In the play, a young lady falls asleep in a peony garden. In her dream she meets a young, handsome scholar and falls deeply in love with him. When she awakes and understands that everything was only a dream, she mourns herself to death. The effect of Tang Xianzu’s dream scenes were so moving that young female spectators, it is said, went out of their minds, and even committed suicide. Later, Tang Xianzu’s dream-scene technique was imitated by several less talented playwrights, and some of them substituted Tang Xianzu’s magical poetry with simple stage effects. **

Kunqu dramas are of a high literary standard and their poetic language is complex and not easy to understand for modern audiences. They employ the full scale of role categories developed in the earlier theatrical styles. They include the sheng or the male roles, the dan or the female roles, the chou or the comic roles, and the jing or the painted-face categories (with their numerous sub-categories, to be discussed in connection with the Peking Opera). **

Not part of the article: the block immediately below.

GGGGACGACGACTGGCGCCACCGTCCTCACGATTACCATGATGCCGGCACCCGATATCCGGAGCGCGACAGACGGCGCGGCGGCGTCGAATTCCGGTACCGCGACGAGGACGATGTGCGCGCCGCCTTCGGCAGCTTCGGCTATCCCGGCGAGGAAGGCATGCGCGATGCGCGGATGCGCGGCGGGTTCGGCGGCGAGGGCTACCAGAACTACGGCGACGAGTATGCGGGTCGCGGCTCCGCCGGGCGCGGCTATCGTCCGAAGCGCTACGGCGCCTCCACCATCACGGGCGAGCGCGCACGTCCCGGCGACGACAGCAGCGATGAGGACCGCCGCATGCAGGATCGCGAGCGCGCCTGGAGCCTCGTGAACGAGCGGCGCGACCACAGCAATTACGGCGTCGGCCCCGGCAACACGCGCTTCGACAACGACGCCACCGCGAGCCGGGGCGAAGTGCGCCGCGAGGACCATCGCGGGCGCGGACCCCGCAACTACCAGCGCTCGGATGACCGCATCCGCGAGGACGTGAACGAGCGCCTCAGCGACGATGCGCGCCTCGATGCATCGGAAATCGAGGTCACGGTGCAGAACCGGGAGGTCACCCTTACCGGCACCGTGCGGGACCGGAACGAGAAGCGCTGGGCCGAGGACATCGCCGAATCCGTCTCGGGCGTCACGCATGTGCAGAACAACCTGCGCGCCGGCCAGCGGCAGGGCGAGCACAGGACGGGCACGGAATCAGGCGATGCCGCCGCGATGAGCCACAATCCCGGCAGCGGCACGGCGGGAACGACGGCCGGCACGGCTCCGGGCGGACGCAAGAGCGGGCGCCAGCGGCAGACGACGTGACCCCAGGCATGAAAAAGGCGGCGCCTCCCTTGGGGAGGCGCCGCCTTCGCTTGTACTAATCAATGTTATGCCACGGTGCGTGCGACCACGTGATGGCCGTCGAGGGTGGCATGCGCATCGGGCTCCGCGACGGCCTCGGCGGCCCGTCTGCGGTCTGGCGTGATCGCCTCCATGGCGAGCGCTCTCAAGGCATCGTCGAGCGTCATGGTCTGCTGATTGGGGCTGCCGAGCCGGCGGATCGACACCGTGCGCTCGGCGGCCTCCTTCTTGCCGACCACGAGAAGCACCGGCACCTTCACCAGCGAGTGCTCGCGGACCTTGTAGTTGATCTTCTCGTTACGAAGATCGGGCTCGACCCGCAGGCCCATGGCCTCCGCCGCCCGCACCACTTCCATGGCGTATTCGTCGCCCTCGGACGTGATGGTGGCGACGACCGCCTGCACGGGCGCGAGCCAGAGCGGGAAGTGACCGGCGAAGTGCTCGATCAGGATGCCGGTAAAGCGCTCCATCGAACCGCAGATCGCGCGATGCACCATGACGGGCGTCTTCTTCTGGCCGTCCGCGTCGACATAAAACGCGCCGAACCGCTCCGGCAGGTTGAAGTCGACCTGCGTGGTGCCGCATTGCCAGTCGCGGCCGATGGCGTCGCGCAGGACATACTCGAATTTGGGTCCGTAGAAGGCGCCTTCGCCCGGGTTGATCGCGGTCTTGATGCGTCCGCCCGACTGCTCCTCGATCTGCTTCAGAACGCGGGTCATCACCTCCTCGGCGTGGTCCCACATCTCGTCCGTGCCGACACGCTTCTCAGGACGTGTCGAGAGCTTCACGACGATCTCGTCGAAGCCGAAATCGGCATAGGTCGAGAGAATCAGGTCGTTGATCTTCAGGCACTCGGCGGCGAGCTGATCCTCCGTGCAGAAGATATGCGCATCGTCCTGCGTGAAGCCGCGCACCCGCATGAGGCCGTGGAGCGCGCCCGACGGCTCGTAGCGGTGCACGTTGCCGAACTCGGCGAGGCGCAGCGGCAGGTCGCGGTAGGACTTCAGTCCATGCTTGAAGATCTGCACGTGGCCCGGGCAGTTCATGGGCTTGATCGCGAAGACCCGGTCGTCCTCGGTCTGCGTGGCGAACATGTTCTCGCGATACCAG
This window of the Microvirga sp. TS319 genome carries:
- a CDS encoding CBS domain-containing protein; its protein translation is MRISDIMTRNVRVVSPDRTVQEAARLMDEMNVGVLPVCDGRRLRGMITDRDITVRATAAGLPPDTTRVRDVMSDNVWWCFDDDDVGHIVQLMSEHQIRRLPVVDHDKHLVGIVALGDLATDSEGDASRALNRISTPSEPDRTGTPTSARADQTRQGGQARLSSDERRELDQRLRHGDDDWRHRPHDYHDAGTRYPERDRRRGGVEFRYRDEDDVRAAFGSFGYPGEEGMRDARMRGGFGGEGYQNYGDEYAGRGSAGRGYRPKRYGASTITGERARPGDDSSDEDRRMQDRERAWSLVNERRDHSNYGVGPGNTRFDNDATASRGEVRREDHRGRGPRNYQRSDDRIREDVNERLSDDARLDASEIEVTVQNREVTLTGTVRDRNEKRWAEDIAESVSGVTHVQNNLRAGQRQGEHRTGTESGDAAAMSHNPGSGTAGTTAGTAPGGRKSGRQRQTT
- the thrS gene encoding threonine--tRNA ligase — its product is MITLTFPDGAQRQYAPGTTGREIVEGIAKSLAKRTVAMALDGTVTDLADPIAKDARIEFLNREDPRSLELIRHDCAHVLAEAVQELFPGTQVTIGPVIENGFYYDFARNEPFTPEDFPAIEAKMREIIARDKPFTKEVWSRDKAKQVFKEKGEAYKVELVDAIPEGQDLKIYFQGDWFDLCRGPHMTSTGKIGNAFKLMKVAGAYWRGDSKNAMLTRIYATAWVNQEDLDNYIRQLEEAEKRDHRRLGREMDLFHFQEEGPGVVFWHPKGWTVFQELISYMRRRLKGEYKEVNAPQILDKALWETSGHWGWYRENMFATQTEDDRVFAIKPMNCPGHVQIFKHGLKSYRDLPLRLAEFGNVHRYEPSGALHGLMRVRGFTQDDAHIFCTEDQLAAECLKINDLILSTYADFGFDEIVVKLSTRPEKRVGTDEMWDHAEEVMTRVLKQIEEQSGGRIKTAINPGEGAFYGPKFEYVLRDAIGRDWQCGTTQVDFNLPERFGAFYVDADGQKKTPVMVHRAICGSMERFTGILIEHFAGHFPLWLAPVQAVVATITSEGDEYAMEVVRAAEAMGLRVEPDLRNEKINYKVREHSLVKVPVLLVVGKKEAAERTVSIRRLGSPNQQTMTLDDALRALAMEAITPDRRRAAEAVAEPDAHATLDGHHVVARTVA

The themes tended to be romantic and concerned which such things as lovers’ sorrows. Thus the leading characters in kunqu plays are often a young lady and a young scholar. This is not always the case. A play that is renowned for its dream sequence, called Spilling the Water in Front of a Horse, Maqian po shui (Ma-ch’ien p’o shui), recounts the story of an elderly, less successful scholar and the tragic end of his selfish and over-ambitious wife, played by an actress who has specialised in the coquette female characters, called hua tan (synopsis). **

One landmark in the revival process of kunqu was the performance of a play called Fifteen Strings of Cash, Shiwu guan (Shih-wu kuan) in Suzhou in 1957. The play had been seen performed as Peking opera, but in Suzhou it was again produced in the original kunqu style. Kunqu plays were very commonly adapted to the Peking Opera style, which had inherited so many elements from the earlier kunqu. **

A kunqu play that is also popular as Peking opera is Longing for Worldly Pleasures, which, in fact, had been adapted to the kunqu repertory from an even older southern style. It is a kind of monodrama for a virtuoso huadan actress who interprets the romantic longing of a young Buddhist nun. Another play, very popular both as kunqu opera and Peking opera, is The White Snake, Baishe zhuan (Paishe chuan). In the play, the spirit of a white snake turns into a young woman and marries a young pharmacist. A monk is determined to destroy the snake and her marriage. The white snake goes through numerous hardships and ends up by being locked up in the dungeon of a pagoda. **